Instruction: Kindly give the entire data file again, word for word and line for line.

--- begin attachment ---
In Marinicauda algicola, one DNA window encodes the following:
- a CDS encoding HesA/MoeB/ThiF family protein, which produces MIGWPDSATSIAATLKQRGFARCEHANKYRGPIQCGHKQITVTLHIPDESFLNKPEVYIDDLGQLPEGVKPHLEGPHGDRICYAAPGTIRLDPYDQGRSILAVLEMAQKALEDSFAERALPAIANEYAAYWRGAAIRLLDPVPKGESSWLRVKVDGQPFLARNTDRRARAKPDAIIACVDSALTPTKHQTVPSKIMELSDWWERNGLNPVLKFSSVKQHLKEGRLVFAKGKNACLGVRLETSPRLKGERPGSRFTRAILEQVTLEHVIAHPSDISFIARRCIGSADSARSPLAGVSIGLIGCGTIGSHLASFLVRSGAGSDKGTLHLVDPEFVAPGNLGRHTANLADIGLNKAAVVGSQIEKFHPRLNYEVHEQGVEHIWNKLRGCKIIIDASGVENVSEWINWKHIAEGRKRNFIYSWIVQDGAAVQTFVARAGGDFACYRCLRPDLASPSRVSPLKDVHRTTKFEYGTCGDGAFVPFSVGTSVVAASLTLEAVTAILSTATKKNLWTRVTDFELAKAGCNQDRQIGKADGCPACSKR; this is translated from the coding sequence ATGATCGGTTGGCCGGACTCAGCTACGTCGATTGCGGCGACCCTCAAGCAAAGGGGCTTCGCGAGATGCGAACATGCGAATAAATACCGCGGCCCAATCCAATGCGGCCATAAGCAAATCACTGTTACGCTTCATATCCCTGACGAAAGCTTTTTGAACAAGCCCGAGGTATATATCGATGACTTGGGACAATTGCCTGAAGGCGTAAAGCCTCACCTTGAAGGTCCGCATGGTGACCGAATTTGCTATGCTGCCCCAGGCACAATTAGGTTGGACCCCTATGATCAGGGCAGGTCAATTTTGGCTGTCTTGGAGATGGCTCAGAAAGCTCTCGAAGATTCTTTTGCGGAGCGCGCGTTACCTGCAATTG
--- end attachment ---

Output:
In Marinicauda algicola, one DNA window encodes the following:
- a CDS encoding HesA/MoeB/ThiF family protein, which produces MIGWPDSATSIAATLKQRGFARCEHANKYRGPIQCGHKQITVTLHIPDESFLNKPEVYIDDLGQLPEGVKPHLEGPHGDRICYAAPGTIRLDPYDQGRSILAVLEMAQKALEDSFAERALPAIANEYAAYWRGAAIRLLDPVPKGESSWLRVKVDGQPFLARNTDRRARAKPDAIIACVDSALTPTKHQTVPSKIMELSDWWERNGLNPVLKFSSVKQHLKEGRLVFAKGKNACLGVRLETSPRLKGERPGSRFTRAILEQVTLEHVIAHPSDISFIARRCIGSADSARSPLAGVSIGLIGCGTIGSHLASFLVRSGAGSDKGTLHLVDPEFVAPGNLGRHTANLADIGLNKAAVVGSQIEKFHPRLNYEVHEQGVEHIWNKLRGCKIIIDASGVENVSEWINWKHIAEGRKRNFIYSWIVQDGAAVQTFVARAGGDFACYRCLRPDLASPSRVSPLKDVHRTTKFEYGTCGDGAFVPFSVGTSVVAASLTLEAVTAILSTATKKNLWTRVTDFELAKAGCNQDRQIGKADGCPACSKR; this is translated from the coding sequence ATGATCGGTTGGCCGGACTCAGCTACGTCGATTGCGGCGACCCTCAAGCAAAGGGGCTTCGCGAGATGCGAACATGCGAATAAATACCGCGGCCCAATCCAATGCGGCCATAAGCAAATCACTGTTACGCTTCATATCCCTGACGAAAGCTTTTTGAACAAGCCCGAGGTATATATCGATGACTTGGGACAATTGCCTGAAGGCGTAAAGCCTCACCTTGAAGGTCCGCATGGTGACCGAATTTGCTATGCTGCCCCAGGCACAATTAGGTTGGACCCCTATGATCAGGGCAGGTCAATTTTGGCTGTCTTGGAGATGGCTCAGAAAGCTCTCGAAGATTCTTTTGCGGAGCGCGCGTTACCTGCAATTG